In session, the service provider would engage the client in a conversation about what has brought them to this point and what actions might help relieve their worry about a relapse, such as exploring resources within the region-211 or Niagara Health Family Doctor Directory, which would help them secure a doctor. We could get a Centralized Access to Psychiatric Services (CAPS) referral for faster access to psychiatric assessment and a medication review. We could also refer them to an early psychosis intervention program if the client feels this is appropriate. All of this would always include asking the question: what is the client ready for?

These actions could be completed independently by the client or with the provider’s support. It’s important to always use a trauma-informed lens to validate traumatic experiences the client has had, their fear of relapse and of the unknown, and to congratulate them for seeking support now. It’s important to keep the goals client-centred, focusing on what’s manageable and prioritizing what they’re ready to do independently and providing support when the client needs it.

Client example: Psychological distress domain in the OCAN form

Client self-assessment: 

Client example: Psychological distress. Client selected: Unmet need: A serious problem despite the help I'm given. The client left the following comments: I'm really worried about ending up in the hospital again.

Staff assessment: 
Psychological distress
Have symptoms of depression or anxiety been a problem (an area of need)? These could include feelings of sadness or worry that interferes with your daily life. Are you getting the help you need? Staff rating

1. Does the person suffer from current psychological distress?*
(if rated 0 or 9, go to the next domain)

**Refer to OCAN content during regular appointments. 

2
*unmet need
2. How much help does the person receive from friends or relatives for this distress? 0
3a. How much help does the person receive from local services for this distress? 0
3b. How much help does the person need from local services for this distress? 3
*high level of help
Comments:
The client reports that at some point they were told they had substance-induced psychosis that led to them being hospitalized. Once released, there was no follow-up/medication review. They share that currently, they are fearful of symptoms reoccurring, but they do not have a family doctor or psychiatrist to follow up with.
Goal: Reduce the fear of being hospitalized again.
 
Action(s):
  • Use resources (211, Niagara Health family doctor directory) to get a family doctor. 
  • Access psychiatric assessment through CAPs referral. 
  • Use mindfulness techniques to address anxiety. 

Leveraging OCAN in trauma-informed practice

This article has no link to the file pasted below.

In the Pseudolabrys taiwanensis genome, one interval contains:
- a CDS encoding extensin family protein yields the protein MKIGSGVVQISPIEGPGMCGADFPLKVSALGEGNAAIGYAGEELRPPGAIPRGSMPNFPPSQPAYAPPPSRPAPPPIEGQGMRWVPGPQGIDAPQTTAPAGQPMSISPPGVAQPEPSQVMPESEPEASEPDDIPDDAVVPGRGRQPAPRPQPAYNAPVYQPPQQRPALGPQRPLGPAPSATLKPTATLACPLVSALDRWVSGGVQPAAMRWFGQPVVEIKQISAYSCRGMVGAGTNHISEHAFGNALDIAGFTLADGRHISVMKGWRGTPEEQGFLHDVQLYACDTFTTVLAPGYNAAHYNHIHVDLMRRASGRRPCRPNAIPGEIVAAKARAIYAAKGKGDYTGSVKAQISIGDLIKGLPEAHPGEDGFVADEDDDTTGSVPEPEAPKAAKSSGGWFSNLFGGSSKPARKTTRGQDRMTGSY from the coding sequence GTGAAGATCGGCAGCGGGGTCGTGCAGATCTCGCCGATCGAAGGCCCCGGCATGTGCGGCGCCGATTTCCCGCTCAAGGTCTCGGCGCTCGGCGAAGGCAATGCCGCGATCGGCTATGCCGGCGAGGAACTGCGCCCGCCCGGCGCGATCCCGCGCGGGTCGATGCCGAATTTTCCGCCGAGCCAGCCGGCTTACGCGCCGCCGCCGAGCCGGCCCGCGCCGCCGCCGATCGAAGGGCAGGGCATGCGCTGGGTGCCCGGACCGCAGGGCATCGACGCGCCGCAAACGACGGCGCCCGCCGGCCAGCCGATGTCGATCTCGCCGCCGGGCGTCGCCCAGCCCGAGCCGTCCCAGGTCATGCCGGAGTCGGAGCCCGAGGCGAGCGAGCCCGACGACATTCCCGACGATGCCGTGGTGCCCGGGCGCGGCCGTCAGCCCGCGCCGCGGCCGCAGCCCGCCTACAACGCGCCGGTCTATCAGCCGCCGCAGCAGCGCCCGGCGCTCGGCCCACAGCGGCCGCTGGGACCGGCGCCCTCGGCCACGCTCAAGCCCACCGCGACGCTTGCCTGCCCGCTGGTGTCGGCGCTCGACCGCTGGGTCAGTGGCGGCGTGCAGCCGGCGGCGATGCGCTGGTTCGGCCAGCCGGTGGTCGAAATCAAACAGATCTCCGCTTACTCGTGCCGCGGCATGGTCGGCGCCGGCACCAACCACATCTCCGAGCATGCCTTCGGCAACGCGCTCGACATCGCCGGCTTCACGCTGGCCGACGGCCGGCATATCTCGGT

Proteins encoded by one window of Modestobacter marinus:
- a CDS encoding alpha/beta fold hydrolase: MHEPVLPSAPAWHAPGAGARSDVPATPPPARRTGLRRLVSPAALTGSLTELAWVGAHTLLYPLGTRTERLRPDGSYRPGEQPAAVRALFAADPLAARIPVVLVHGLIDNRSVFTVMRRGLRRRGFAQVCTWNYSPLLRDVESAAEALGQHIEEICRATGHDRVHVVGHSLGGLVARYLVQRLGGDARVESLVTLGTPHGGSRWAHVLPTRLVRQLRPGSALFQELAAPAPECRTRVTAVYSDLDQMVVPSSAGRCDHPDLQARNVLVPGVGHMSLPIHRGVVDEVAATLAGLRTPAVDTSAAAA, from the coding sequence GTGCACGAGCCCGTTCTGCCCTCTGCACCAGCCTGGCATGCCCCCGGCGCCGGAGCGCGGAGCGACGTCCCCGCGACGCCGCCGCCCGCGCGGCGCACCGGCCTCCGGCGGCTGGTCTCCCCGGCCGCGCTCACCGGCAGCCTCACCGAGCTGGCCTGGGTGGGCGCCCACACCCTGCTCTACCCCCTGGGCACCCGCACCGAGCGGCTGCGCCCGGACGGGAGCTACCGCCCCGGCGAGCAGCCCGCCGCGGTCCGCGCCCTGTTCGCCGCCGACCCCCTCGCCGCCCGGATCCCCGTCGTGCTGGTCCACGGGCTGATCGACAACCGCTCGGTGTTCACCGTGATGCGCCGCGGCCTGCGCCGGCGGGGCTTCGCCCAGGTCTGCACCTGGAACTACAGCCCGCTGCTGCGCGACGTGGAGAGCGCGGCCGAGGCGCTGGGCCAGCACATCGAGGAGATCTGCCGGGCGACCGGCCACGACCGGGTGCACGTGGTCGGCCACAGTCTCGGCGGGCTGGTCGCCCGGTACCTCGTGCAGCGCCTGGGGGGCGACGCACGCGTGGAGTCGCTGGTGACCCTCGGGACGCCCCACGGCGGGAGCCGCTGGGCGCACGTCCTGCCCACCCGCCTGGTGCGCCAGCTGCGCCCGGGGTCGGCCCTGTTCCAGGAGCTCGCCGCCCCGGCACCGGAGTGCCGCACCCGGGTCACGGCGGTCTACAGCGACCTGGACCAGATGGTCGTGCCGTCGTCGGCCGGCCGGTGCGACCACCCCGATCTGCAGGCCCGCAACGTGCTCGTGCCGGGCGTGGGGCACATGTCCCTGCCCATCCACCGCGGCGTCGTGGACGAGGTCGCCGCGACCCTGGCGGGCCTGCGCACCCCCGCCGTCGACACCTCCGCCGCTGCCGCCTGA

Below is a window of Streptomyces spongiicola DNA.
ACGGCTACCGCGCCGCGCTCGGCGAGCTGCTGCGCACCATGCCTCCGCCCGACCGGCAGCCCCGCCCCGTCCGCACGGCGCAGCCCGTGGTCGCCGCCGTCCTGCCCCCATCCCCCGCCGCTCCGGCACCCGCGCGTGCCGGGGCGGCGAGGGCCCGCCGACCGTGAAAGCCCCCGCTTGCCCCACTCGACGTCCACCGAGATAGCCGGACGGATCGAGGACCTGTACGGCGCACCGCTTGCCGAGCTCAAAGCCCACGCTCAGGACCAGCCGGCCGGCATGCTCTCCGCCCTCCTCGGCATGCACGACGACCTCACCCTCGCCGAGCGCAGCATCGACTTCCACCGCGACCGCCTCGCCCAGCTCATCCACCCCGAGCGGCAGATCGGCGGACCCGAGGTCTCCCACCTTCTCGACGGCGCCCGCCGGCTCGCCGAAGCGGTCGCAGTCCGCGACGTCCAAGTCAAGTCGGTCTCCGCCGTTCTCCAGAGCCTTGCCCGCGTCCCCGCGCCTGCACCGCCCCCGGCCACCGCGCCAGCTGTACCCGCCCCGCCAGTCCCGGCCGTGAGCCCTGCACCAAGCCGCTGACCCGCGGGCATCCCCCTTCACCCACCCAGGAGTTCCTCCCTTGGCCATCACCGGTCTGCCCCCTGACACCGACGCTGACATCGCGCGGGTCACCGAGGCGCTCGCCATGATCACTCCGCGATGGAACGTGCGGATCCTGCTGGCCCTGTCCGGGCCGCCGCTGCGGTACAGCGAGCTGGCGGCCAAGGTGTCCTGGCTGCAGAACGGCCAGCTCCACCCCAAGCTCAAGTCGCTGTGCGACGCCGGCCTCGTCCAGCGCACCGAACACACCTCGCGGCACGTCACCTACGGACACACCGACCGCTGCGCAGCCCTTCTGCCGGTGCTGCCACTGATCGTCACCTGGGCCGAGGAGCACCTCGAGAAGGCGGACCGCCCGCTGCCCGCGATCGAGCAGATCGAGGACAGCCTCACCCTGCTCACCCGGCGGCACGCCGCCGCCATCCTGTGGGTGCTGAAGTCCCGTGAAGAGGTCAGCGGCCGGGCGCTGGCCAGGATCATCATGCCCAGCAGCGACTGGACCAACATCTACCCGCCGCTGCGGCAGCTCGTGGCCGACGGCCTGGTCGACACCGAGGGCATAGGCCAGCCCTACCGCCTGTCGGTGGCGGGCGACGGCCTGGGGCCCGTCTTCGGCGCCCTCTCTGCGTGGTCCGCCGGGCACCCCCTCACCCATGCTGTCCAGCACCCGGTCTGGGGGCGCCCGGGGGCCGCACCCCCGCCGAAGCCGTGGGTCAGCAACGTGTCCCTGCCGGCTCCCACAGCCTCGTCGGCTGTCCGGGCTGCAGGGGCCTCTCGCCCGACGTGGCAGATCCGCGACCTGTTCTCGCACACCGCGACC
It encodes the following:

The majority of the clients who are coming through our doors have experienced trauma at some point in their lives, so during sessions we always aim to meet the five pillars of trauma-informed practice:

One of the domains that I find clients are often hesitant to have open discussions about is intimate relationships. So, when addressing this domain, it’s important to clarify what this means. The OCAN domain dictionary is a useful tool for this discussion, as it helps explain that this is not just a question about romantic or sexual relationships, it’s about the close people in their lives who they can trust, count on and make them feel safe. There is a separate domain called sexual expression, for questions related to sexual relationships.

Of course, with the OCAN, it’s always important to give the client the autonomy to say, “Not right now. I’m not ready to talk about that yet.” But it does open up the conversation so that the client knows it’s a safe place if they want to talk about it in the future.

Always learning

One of the things we’re trying to do at CMHA Niagara is work with our documentation system to link OCAN domains to case notes. This means that, when we’re writing case notes during a client session, we’re able to click on the domains that we’re working on that day and compare them against what we outlined during the initial assessment.

We’re also always learning about some of the things that other agencies are doing. Why recreate the wheel if we don’t have to? It’s important to remember that none of us is perfect but, despite this, we continue to learn and develop processes that guide our day-to-day work in using the OCAN as intended. This will help guide our practice based on what clients are looking for and what’s within our scope.